in an endless moment of detonation. Strange marriages of tricycles
and latrines collect leaves at the base. A quarter turn more
and you are under a 30's era rail line suspended high above.
It holds a single boxcar that looks ready to plunge into mid-air.
A last quarter turn and you see a huge iron ear. Yan, the site
coordinator, kindly switches on the power and ear wobbles in
and out narrowly missing the trees literally growing out from
inside the head.
The sound of water is instantly lost to the rusty music of aging
motors, hammer blows and the clatter of whirling balls that wiz
in and out of the head on curvaceous tracks. The balls are a
leitmotif in many of Tinguely's kinetic works but here they are
three times the size of bowling balls. There is nothing to do
now but race up the round door to find what's going on inside.
Up one story and you are on level with the tongue. Un another
staircase and arrive on a chaotic balcony. Here and there are
artworks fight for attention with spinning clogs and grinding
gears. The sound is loud and silly yet focused around a red hammer
beating uselessly against an iron plate. The hammer's slow rhythm
forms a focal point to the white noise coming from all directions.
Yan motions us up another staircase. Balls tumble in their tracks
above our head and plunge below. The staircase leads up to a
dark theatre in which the seats move up and down while a soundless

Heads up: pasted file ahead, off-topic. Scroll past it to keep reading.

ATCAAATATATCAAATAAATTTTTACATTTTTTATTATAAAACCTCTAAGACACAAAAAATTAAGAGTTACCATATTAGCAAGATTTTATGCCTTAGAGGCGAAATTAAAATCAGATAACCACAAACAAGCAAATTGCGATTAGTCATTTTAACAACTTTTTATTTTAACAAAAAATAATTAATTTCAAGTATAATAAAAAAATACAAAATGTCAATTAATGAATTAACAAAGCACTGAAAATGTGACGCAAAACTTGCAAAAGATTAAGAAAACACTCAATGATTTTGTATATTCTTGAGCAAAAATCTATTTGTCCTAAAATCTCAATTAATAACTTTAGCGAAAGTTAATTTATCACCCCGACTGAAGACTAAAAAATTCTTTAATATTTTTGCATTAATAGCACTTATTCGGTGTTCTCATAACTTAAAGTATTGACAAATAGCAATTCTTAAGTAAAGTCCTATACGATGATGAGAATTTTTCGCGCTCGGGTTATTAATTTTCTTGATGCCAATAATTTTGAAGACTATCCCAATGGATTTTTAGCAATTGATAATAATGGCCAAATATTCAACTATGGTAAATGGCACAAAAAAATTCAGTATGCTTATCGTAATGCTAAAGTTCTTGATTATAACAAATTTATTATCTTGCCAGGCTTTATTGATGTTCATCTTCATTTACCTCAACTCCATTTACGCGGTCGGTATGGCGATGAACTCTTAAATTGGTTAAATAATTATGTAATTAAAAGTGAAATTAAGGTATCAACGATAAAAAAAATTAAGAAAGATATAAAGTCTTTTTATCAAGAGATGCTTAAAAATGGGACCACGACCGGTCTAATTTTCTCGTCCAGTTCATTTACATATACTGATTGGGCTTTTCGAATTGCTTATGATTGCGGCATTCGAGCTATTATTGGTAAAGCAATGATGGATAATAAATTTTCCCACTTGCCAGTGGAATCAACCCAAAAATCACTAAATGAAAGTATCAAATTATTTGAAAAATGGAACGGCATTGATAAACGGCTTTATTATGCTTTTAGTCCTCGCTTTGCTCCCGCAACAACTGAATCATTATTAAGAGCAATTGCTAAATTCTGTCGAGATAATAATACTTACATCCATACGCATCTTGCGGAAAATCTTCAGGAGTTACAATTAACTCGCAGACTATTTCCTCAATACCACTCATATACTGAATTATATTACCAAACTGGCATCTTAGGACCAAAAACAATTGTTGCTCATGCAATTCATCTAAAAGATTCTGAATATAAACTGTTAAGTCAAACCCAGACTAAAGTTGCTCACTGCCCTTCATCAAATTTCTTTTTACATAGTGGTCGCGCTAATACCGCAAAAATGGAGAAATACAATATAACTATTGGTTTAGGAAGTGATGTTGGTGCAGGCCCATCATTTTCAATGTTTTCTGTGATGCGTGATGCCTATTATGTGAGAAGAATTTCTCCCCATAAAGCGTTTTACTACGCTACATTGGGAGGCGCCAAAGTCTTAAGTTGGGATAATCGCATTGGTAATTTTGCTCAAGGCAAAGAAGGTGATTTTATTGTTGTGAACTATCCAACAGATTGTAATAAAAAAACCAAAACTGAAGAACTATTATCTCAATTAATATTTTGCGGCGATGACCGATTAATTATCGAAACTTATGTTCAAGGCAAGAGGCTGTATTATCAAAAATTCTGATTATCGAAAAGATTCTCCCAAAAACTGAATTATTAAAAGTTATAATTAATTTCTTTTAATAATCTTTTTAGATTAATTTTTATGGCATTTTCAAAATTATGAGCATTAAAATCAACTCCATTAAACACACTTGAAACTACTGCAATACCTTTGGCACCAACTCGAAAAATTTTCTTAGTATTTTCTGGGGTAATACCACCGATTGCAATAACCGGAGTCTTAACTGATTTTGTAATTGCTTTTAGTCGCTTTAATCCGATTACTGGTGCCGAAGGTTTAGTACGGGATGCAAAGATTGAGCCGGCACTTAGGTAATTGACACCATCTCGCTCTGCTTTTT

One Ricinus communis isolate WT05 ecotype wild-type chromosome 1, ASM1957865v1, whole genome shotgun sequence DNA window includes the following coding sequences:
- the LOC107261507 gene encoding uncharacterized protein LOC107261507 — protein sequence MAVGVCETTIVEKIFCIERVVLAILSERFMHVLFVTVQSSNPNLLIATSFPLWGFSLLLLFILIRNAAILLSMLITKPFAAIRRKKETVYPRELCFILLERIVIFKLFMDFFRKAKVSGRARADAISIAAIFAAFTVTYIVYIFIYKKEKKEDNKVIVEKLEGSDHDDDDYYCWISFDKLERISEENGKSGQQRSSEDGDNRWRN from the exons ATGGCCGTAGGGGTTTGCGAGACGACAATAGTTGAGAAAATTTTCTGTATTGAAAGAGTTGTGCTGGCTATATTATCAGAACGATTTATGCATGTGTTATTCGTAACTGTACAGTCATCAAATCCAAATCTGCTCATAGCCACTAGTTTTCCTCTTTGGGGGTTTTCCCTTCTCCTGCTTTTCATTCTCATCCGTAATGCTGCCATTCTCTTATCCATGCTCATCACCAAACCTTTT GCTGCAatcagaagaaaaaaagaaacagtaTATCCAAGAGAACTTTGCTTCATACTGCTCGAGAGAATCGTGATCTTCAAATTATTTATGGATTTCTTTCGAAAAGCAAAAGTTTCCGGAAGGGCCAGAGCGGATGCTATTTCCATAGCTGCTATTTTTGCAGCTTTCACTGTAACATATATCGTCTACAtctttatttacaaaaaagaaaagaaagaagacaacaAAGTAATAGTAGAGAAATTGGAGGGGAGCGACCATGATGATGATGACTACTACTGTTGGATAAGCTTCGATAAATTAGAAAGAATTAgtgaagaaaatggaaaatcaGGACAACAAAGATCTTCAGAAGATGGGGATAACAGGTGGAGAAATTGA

pantomime of a hammer blow endless repeats on the darkened stage.
Another fight of stairs to look in at the small 60's crash pad
tucked under the skull. Then a final climb to the top five flights
up. The machines still clunk and clatter noisily below but here
the breeze and the treetops mute the sound. The vast shallow
reflecting pool cover crowns most the top is homage to Yves Klein.
The water is a final unbroken mirror to cap a head of mirrors.
Down a half flight of another set of stairs
and you are on level with Le Wagon S.N.C .F. by Eva Aeppli. The
tragic faces of its doomed passengers stair out of the window.
The boxcar has a Star of David on one side. How could such a
train go anywhere but the abyss? This is the first of independent
artworks that stands out from the crowd. Le Cyclop functions
as a mini-museum but unfortunately the uneven quality of the
works it contains doesn't quite compute with the fame of its
artists. Particularly sad is the poor connection between individual
sculptures to such an interesting site. Most of the artwork seems
to be series of missed opportunities by minds that just can't
wrap around the concept of "site-specific." The shining
exception to the rule is Jesus Rafael Soto's Pénétrable.
It fits so seamlessly into the space that a first glance it is